WASHINGTON – A new study by the University of Texas, Austin, shows that methane emissions from onshore natural gas drilling are much lower than previous estimates, in part because of the effectiveness of techniques required by the U.S. Environmental Protection Agency for completing a well and bringing it into production.
However, the study released Monday also showed higher leakage rates than expected from valves and control devices used in the production of natural gas. Despite that, the overall level of methane leakage from gas production was 0.42 percent of total volume, slightly less than the most recent EPA estimates of 0.47 percent.
The paper, published in the Proceedings of the National Academy of Sciences, is the first of 16 studies measuring methane leakage throughout the natural gas supply chain, a project organized by the Environmental Defense Fund, nine oil and gas companies, and various individuals and foundations. The companies that cooperated with the study represented about half of the 4,000 wells drilled in 2011.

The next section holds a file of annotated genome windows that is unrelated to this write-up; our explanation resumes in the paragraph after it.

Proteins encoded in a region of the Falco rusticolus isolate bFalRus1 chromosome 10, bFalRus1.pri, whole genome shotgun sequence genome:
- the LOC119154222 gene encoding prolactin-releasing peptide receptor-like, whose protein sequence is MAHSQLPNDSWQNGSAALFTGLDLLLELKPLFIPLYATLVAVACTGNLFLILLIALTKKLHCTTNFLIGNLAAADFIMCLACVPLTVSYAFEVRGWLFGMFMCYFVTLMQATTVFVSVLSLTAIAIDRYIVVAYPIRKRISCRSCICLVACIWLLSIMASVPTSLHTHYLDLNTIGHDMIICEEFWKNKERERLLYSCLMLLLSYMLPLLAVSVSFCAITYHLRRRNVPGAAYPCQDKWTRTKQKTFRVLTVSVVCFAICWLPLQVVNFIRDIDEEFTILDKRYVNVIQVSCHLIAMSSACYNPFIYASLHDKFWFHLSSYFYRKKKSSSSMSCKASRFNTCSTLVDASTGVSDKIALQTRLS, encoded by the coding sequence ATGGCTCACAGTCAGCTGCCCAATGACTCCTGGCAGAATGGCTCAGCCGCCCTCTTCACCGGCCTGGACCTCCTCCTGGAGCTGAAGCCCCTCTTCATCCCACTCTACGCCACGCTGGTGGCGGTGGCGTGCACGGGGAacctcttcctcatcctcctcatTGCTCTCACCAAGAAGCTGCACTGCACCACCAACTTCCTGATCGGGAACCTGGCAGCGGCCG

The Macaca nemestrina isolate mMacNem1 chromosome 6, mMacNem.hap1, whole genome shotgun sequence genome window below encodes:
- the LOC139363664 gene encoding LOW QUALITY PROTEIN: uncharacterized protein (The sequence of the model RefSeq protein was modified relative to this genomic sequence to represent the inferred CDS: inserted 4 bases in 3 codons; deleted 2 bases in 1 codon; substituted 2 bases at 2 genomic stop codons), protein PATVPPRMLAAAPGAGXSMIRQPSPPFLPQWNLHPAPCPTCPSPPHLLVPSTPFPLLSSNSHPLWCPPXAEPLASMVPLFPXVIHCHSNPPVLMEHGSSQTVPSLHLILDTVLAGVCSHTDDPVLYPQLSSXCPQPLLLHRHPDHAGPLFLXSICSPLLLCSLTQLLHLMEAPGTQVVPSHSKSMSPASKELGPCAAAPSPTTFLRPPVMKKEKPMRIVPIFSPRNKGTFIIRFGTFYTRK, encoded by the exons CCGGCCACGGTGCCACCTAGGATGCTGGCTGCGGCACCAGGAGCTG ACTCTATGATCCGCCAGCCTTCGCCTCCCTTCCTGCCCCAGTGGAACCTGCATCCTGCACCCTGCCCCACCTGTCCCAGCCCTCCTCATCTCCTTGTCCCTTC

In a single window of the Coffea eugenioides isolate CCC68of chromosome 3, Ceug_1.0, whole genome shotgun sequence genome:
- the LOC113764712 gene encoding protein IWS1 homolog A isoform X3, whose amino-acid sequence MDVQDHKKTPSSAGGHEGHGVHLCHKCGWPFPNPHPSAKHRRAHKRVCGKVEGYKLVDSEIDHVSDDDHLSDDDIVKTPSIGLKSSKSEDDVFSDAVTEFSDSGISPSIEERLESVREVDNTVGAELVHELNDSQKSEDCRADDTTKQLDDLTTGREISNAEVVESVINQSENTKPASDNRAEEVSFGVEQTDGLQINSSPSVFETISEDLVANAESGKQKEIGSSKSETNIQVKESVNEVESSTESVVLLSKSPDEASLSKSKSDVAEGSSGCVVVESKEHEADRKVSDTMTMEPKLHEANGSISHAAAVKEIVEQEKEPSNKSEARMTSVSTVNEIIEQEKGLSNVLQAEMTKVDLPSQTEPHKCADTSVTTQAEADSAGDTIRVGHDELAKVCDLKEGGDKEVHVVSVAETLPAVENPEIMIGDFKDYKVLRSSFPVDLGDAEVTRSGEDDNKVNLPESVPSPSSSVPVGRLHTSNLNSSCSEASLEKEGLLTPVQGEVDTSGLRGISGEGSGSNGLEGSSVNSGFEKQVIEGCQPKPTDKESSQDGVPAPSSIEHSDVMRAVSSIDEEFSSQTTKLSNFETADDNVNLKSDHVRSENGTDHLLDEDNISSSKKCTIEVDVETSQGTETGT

The level of methane leakage from natural gas wells and pipelines has been the focus of debate as the level of shale gas drilling and production surges. Foes of shale gas drilling argue that leaks of methane, which is a greenhouse gas 72 times more potent than carbon dioxide over a 20-year time frame, offset the benefits of substituting gas for coal.
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